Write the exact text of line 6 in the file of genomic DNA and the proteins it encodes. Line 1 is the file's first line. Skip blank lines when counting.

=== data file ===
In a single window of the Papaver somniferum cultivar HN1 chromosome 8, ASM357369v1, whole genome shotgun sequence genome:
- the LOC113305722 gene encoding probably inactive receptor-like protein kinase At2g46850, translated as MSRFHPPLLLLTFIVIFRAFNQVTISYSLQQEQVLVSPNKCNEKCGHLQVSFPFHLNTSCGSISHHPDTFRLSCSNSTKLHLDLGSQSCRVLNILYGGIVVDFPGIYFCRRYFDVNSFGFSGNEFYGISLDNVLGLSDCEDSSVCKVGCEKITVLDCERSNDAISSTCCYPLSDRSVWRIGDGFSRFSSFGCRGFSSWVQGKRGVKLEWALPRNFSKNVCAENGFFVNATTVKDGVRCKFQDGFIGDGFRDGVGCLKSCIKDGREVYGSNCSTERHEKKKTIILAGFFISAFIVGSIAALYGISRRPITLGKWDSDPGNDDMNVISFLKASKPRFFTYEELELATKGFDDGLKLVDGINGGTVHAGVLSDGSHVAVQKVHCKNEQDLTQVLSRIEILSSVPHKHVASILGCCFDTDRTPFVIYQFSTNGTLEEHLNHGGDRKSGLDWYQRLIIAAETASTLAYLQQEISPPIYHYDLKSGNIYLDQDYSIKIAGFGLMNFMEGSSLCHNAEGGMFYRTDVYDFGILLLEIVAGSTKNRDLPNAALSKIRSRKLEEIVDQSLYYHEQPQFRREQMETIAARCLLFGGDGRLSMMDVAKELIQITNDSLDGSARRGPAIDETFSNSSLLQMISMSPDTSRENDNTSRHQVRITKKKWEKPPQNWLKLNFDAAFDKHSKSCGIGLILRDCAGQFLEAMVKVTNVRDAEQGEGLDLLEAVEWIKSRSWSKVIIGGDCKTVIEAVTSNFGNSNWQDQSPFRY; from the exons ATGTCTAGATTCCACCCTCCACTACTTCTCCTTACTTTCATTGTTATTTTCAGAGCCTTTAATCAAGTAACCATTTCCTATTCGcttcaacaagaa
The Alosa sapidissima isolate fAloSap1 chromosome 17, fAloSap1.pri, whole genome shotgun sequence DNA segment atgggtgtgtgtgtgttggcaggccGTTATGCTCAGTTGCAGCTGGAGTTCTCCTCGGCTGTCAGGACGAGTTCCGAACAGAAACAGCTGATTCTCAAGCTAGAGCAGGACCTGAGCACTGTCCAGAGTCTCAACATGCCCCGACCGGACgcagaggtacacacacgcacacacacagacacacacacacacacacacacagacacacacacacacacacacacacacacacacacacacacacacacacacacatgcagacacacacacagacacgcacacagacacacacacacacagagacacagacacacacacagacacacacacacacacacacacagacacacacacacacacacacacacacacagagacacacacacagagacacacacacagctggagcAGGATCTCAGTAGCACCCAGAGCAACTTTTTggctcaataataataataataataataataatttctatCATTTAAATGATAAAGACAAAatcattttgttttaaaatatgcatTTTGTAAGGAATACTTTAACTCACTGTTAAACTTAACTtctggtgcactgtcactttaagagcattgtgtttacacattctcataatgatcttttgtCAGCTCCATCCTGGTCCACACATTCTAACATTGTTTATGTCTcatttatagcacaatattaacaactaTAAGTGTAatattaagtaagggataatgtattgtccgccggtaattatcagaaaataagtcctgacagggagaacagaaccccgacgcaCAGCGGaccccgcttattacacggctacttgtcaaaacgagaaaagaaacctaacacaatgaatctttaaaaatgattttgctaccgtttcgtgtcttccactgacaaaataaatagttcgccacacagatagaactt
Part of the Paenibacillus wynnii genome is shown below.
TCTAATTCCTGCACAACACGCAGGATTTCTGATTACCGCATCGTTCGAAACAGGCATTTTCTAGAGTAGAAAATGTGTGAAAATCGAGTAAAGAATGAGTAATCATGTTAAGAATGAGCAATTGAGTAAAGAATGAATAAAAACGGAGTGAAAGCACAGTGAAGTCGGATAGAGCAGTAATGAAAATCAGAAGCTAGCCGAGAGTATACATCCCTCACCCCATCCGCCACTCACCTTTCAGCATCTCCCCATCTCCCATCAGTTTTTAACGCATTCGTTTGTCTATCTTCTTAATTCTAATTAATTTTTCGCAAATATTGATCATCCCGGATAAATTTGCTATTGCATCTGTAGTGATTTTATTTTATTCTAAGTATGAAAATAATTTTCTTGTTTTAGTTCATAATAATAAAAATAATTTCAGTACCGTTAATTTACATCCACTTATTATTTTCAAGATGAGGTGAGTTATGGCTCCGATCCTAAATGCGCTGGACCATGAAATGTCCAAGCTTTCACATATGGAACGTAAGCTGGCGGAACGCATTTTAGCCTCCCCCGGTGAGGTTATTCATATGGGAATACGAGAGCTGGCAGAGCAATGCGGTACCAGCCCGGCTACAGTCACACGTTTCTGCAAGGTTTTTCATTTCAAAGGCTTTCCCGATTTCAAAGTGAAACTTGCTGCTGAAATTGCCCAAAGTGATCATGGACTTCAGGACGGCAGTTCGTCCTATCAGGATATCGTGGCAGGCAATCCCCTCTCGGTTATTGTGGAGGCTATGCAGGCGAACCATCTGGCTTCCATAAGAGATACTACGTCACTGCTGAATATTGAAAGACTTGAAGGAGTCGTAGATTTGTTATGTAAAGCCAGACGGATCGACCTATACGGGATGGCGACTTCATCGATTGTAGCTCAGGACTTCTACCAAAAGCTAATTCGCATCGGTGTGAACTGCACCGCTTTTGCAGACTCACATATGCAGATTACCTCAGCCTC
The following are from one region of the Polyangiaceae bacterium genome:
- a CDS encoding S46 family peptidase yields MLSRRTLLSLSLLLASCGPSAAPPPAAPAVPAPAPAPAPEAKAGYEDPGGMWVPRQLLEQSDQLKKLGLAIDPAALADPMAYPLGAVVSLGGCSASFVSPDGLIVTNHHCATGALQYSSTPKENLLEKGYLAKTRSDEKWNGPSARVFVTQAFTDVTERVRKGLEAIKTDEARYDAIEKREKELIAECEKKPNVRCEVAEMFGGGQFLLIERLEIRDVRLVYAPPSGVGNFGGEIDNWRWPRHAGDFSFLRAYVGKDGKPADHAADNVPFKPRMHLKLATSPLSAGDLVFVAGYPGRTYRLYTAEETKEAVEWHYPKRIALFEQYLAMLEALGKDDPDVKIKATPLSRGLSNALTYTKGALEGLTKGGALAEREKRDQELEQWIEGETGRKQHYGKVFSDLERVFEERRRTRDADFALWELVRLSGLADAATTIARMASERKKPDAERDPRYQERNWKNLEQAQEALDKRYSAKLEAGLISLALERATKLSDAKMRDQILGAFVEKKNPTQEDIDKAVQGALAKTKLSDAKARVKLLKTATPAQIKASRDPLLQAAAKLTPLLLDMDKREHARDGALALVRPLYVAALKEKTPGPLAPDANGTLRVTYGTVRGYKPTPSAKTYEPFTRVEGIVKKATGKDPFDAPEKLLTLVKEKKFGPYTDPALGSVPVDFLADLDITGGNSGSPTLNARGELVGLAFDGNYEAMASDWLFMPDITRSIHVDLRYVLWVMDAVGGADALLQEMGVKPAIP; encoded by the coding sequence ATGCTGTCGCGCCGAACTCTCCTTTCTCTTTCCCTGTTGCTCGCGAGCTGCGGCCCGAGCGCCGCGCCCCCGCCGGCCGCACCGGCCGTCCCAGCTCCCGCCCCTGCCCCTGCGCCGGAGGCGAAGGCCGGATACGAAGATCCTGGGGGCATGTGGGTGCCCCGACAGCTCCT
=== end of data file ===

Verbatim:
The following are from one region of the Polyangiaceae bacterium genome: